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HEARTBURN

Heartburn is the feeling of burning and pain in the chest, behind the breastbone. It occurs when the stomach acid or stomach contents backs up into the esophagus (a tube that connects mouth and stomach). This condition is mostly experienced after eating spicy foods or taking acidic beverages, it is commonly observed during pregnancy. Heartburn is the main symptom of gastro-esophageal reflux disease (GERD), a condition caused by acid refluxing into the esophagus.

Most of the people usually ignore heartburn, or just take few OTC pills for temporary relief. If heartburn is not treated effectively, it can cause erosions or ulcers in the esophageal lining and affects daily routine due to severe discomfort. Therefore, early diagnosis and appropriate treatment are highly recommended.

Symptoms

A burning pain in the chest, especially after eating or while sleeping is the common symptom of heartburn. Other symptoms include:

  • Frequent coughing
  • Worsening chest pain while lying down
  • Hoarseness in voice
  • Difficulty in swallowing
  • A persistent sore throat
  • Pain in the upper abdomen
  • Inflammation in the voice box

Causes

Heartburn mainly occurs when stomach acid backs up into the esophagus. It is a symptom of other underlying conditions which may be caused by:

  • Weakening of lower esophageal sphincter
  • Smoking- Habit of smoking can affect the function of your lower esophageal sphincter (LES), leading to the relaxation of the sphincter, that lets the acid reflux into the esophagus from the stomach.
  • A hiatal hernia- This condition makes your LES function ineffectively leading to the acid refluxes and finally the heartburn.
  • Pregnancy- Pregnancy creates pressure in the abdominal cavity affecting the LES and thus causes acid refluxes.
  • Obesity- Obesity predisposes acid reflux due to the increased pressure near the abdomen.

If heartburn is observed after taking certain foods, it is better to eliminate them from the diet.

Risk factors

The risk factors of heartburn include:

  • Alcohol consumption
  • Overeating of chocolates
  • Administration of aspirin, naproxen, ibuprofen
  • Consuming acid foods in diet (tomatoes, oranges, etc.)
  • Taking certain juices made of grape, orange, pineapple

Complications

Heartburn if persists for a longer time is considered as GERD, which requires appropriate treatment. If not, it may result in serious damage to esophagus and surrounding parts.

Diagnosis

To make a preliminary diagnosis, the doctor would take your medical history and performs a thorough physical examination. If any abnormality is suspected, the following tests are recommended:

  • Endoscopy: this test helps the doctor to understand the extent of damage and helps in ruling out the other possible reasons for the symptoms. If indicated, biopsies may also be ordered.
  • Upper GI series: to view the outline of your digestive system. The patient will be asked to drink a liquid that coats the inner side of the digestive tract and then the X-rays are taken.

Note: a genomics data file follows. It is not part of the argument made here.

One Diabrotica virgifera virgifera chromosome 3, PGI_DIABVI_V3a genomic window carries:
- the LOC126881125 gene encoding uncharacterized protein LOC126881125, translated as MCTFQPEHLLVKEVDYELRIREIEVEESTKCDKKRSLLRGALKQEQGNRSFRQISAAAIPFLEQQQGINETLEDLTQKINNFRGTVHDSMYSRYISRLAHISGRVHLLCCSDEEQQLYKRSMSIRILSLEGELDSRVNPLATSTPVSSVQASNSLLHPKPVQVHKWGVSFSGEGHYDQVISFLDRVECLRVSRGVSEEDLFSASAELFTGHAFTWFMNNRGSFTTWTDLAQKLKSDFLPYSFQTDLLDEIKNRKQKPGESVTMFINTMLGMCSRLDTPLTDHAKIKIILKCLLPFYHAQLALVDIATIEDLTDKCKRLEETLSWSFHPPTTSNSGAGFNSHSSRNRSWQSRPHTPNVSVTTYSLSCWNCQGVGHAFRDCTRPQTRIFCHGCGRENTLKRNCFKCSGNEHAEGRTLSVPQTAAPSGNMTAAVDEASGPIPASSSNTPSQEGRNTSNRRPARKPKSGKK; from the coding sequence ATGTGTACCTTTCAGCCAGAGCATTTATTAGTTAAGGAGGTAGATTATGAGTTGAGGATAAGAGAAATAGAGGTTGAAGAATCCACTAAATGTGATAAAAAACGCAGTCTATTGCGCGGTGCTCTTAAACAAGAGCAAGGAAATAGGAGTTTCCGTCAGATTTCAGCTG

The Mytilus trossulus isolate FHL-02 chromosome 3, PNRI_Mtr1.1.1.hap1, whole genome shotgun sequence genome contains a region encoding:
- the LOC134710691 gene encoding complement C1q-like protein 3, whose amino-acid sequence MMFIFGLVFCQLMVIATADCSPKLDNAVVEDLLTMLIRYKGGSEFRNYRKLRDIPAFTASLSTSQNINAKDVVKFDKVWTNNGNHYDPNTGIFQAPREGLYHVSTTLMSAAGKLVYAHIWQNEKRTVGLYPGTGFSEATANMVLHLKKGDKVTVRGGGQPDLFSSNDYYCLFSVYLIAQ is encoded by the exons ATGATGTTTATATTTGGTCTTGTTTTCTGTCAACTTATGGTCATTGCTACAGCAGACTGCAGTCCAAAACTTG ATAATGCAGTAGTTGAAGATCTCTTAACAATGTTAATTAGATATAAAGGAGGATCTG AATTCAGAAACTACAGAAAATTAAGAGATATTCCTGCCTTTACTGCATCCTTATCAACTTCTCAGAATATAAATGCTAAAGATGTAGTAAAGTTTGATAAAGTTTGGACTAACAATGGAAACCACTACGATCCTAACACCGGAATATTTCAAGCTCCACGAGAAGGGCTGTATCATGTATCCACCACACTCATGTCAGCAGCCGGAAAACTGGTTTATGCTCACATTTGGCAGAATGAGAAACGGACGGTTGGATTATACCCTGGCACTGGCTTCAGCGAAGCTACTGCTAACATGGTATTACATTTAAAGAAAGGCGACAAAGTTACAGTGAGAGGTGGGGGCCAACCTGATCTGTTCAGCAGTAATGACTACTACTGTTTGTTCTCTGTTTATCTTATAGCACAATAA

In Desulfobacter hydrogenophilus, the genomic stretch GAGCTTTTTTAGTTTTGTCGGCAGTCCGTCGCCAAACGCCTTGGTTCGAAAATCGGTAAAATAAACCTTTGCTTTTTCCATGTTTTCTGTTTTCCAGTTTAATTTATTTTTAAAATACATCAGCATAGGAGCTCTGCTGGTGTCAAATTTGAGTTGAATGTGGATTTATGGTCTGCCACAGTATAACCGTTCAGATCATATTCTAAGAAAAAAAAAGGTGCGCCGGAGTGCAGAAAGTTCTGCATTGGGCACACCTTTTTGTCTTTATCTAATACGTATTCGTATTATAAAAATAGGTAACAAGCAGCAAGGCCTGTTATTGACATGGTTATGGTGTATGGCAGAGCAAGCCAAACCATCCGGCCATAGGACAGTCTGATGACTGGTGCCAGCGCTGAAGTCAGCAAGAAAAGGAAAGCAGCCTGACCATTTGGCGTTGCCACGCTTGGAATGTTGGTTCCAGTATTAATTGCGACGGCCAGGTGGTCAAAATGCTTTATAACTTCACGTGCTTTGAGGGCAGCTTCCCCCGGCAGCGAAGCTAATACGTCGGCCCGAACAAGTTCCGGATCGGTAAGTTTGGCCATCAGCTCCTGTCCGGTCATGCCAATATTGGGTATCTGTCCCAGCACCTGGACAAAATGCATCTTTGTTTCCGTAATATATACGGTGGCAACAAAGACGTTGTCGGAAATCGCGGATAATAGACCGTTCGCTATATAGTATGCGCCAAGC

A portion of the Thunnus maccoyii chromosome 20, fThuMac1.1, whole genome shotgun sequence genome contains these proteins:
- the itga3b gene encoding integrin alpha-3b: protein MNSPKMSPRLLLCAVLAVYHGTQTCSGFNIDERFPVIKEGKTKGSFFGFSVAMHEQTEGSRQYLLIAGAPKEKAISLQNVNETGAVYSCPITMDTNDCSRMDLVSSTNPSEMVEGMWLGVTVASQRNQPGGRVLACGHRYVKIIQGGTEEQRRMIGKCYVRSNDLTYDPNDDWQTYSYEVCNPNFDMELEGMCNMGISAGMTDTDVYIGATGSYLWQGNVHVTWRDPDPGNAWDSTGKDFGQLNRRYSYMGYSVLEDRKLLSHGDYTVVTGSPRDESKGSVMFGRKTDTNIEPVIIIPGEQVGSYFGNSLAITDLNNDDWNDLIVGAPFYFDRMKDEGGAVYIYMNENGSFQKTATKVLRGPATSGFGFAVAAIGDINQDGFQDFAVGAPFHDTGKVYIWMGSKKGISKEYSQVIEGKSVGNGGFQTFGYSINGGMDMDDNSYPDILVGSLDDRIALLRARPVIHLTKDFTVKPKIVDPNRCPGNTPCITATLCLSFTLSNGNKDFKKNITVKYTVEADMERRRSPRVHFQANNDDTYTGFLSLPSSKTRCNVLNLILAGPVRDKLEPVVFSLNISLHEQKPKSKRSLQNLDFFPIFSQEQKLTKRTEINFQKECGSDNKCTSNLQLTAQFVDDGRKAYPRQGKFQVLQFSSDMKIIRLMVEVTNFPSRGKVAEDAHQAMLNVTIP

• Ambulatory pH testing: This test helps to measure the acidity of the esophagus. It is performed by inserting a small tube via nose to the stomach.

Based on the diagnostic results, the doctor would choose an appropriate treatment option.

Treatment

Heartburn can be managed by lifestyle modifications and medications. In rare situations, a surgical intervention may be recommended to help relieve from chronic heartburn or GERD.

Medications

  • Antacids: These medications assist in binding the excess acid and give protection to the esophagus by forming a coat. Antacids such as H2 antagonists are widely used, which helps decrease the acid production and alleviates the symptoms. Examples are cimetidine, ranitidine, famotidine.
  • Proton pump inhibitors (PPIs): These drugs help in blocking the production of acid by the stomach. Some of the examples of PPIs are omeprazole, rabeprazole, pantoprazole, lansoprazole, etc.
  • H2- receptor blockers- These drugs provide long-term relief and reduce acid production up to 12 hrs, ex: cimetidine, ranitidine, famotidine etc.

Surgery

Surgery is recommended if the symptoms are too severe, or if the patient develops any complication such as Barrett’s esophagus, severe pneumonia, or discomfort. There are different surgical approaches to heartburn such as Fundoliposuction, laparoscopic anti-reflux surgery, etc. The doctor suggests suitable surgery based on the patient’s condition and severity.

Prevention

There are several ways that help reduce your symptoms of heartburn.

  • Keeping track on weight because excess weight can increase pressure on the LES and may aggravate the symptoms of heartburn.
  • Quitting smoking and alcohol because smoking and alcohol consumption would interfere with the normal functioning of LES.
  • Avoiding foods that trigger the acids in your body, you must also never over eat.
  • Elevating the head of the bed while resting, this helps reduce the acid refluxes at nights while sleeping.
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